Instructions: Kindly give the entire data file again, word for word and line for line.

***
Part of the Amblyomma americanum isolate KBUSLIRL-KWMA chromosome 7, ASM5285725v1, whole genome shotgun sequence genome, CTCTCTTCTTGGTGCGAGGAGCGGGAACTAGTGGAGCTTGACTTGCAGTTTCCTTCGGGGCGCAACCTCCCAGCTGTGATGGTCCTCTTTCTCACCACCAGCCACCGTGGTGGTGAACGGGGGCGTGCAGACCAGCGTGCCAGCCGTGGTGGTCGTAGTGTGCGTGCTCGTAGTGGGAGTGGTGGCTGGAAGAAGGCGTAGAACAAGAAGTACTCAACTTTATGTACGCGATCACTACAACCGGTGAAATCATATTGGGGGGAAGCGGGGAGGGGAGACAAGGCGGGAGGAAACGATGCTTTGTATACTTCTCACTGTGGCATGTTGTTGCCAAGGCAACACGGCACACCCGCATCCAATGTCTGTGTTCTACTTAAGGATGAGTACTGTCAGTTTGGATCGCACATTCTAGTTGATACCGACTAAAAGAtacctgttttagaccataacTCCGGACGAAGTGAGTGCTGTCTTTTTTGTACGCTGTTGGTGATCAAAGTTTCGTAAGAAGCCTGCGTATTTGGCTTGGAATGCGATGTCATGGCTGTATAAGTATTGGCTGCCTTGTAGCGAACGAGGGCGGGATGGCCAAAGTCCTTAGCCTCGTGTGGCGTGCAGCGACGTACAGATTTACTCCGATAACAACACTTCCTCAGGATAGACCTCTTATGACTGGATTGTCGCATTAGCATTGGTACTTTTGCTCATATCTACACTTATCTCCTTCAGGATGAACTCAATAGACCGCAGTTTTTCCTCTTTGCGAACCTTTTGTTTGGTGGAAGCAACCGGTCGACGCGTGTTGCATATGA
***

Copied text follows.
Part of the Amblyomma americanum isolate KBUSLIRL-KWMA chromosome 7, ASM5285725v1, whole genome shotgun sequence genome, CTCTCTTCTTGGTGCGAGGAGCGGGAACTAGTGGAGCTTGACTTGCAGTTTCCTTCGGGGCGCAACCTCCCAGCTGTGATGGTCCTCTTTCTCACCACCAGCCACCGTGGTGGTGAACGGGGGCGTGCAGACCAGCGTGCCAGCCGTGGTGGTCGTAGTGTGCGTGCTCGTAGTGGGAGTGGTGGCTGGAAGAAGGCGTAGAACAAGAAGTACTCAACTTTATGTACGCGATCACTACAACCGGTGAAATCATATTGGGGGGAAGCGGGGAGGGGAGACAAGGCGGGAGGAAACGATGCTTTGTATACTTCTCACTGTGGCATGTTGTTGCCAAGGCAACACGGCACACCCGCATCCAATGTCTGTGTTCTACTTAAGGATGAGTACTGTCAGTTTGGATCGCACATTCTAGTTGATACCGACTAAAAGAtacctgttttagaccataacTCCGGACGAAGTGAGTGCTGTCTTTTTTGTACGCTGTTGGTGATCAAAGTTTCGTAAGAAGCCTGCGTATTTGGCTTGGAATGCGATGTCATGGCTGTATAAGTATTGGCTGCCTTGTAGCGAACGAGGGCGGGATGGCCAAAGTCCTTAGCCTCGTGTGGCGTGCAGCGACGTACAGATTTACTCCGATAACAACACTTCCTCAGGATAGACCTCTTATGACTGGATTGTCGCATTAGCATTGGTACTTTTGCTCATATCTACACTTATCTCCTTCAGGATGAACTCAATAGACCGCAGTTTTTCCTCTTTGCGAACCTTTTGTTTGGTGGAAGCAACCGGTCGACGCGTGTTGCATATGA